The policy-making arm of the Federal Reserve, the Federal Open Market Committee (FOMC), on Tuesday released the attached minutes of the Committee meeting held on November 3-4, 2009. Here is a summary of economic projections made by Federal Reserve Board members and Reserve Bank presidents.
“In the forecast prepared for the November FOMC meeting, the staff raised its projection for real GDP growth over the second half of 2009 but left the forecast for output growth in 2010 and 2011 roughly unchanged. The spending and production data received during the intermeeting period suggested that economic activity, especially household spending, was a little stronger in the summer than previously estimated.
Also, industrial production increased more than had been anticipated at the September meeting. But with labor market conditions somewhat weaker than anticipated, earlier declines in wealth still weighing on household balance sheets, and measures of consumer sentiment relatively low, the staff did not take much signal from the recent unexpected strength in spending and output. Indeed, the staff boosted its projection for the unemployment rate over the next several years. Still, the staff continued to believe that several factors that were restraining spending would gradually fade.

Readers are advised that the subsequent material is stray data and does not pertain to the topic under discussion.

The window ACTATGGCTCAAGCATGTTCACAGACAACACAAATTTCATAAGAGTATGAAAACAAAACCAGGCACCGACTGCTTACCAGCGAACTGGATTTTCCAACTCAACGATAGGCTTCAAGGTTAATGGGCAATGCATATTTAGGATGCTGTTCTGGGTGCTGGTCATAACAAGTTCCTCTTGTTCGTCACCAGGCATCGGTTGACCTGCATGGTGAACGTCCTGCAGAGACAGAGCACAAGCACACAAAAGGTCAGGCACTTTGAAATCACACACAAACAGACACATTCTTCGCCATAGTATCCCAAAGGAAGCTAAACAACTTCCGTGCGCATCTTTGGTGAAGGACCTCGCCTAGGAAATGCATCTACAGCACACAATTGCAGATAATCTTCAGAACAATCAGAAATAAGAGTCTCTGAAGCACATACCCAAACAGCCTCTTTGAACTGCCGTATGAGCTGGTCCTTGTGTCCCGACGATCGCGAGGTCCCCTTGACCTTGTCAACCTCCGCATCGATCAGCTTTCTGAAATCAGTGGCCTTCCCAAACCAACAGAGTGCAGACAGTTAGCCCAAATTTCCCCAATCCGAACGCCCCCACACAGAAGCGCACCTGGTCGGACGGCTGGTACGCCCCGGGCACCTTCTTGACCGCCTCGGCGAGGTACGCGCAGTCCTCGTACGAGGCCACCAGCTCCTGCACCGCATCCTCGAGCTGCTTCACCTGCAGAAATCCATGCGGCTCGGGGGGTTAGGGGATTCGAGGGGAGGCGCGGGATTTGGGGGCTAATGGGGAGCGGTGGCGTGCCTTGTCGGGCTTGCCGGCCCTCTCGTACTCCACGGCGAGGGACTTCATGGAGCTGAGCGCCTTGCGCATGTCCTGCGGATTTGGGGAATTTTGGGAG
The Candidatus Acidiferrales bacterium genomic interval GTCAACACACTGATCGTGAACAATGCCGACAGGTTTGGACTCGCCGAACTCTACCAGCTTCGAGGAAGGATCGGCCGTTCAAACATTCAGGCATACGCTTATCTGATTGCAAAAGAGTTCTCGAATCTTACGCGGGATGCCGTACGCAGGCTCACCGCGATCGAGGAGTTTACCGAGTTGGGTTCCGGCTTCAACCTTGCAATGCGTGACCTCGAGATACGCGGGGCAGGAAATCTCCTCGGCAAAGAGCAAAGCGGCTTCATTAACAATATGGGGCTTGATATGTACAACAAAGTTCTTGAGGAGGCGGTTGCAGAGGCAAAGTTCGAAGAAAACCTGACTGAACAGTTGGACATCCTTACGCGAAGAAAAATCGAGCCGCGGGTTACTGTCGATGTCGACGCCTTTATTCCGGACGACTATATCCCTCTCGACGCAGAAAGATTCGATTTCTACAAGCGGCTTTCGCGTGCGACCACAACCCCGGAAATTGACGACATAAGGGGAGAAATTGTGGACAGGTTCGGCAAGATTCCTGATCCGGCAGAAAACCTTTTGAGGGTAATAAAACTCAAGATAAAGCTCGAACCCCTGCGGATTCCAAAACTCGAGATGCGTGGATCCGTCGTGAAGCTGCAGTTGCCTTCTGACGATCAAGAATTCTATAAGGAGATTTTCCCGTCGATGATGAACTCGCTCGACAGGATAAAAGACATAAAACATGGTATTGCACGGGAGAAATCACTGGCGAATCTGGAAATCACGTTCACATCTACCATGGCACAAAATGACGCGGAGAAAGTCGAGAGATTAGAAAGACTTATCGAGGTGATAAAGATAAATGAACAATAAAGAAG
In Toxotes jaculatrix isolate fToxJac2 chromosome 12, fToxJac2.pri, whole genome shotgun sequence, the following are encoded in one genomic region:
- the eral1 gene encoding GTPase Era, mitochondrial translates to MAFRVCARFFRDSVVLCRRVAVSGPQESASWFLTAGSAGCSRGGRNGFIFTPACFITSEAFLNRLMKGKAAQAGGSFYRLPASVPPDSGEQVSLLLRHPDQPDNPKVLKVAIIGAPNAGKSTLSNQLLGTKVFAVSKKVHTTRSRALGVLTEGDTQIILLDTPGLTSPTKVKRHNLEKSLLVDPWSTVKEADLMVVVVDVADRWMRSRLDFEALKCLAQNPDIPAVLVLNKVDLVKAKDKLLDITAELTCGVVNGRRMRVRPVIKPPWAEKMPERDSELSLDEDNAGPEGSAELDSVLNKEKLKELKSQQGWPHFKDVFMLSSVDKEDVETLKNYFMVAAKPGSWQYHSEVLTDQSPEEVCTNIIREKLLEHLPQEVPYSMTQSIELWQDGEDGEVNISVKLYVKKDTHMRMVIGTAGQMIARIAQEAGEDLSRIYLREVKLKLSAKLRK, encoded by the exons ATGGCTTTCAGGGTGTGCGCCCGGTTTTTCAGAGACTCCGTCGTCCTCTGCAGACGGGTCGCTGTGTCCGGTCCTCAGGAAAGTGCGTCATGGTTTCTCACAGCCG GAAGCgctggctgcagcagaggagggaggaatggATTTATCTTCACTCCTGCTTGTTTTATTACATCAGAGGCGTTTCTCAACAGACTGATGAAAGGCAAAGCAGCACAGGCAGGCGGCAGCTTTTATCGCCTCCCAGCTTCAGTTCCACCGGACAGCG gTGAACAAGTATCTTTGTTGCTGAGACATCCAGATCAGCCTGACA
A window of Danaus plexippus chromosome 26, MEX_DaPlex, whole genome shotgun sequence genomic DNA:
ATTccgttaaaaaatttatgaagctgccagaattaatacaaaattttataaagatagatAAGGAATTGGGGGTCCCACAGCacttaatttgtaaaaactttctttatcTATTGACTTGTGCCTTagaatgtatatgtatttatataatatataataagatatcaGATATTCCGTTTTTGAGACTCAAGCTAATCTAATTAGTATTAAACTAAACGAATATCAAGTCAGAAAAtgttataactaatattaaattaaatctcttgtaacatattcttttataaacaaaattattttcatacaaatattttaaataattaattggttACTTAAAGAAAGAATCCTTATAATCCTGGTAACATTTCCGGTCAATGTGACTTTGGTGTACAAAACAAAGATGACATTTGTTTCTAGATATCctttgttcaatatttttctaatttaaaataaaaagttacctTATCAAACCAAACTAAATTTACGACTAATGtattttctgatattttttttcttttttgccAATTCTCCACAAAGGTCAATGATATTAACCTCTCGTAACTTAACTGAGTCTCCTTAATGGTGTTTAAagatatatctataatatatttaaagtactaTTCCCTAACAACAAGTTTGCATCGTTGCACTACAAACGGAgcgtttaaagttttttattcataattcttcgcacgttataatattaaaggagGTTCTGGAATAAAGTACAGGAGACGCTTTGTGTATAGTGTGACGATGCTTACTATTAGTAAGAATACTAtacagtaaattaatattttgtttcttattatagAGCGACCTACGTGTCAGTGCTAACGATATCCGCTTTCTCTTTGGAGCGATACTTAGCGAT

The staff anticipated that the strengthening of the recovery in real output during 2010 and 2011 would be supported by an ongoing improvement in financial conditions and household balance sheets, continued recovery in the housing sector, improved household and business confidence, and accommodative monetary policy even as the impetus to real activity from fiscal policy diminished.
The staff forecast for inflation was little changed from the September meeting. Although oil prices moved higher, likely boosting near-term inflation, the staff also revised up its estimate of the degree of slack in the economy, leaving the forecast for total and core PCE inflation over the next two years little changed. With significant underutilization of resources expected to persist for several years, the staff continued to project that core inflation would slow somewhat further over the next two years.” – FOMC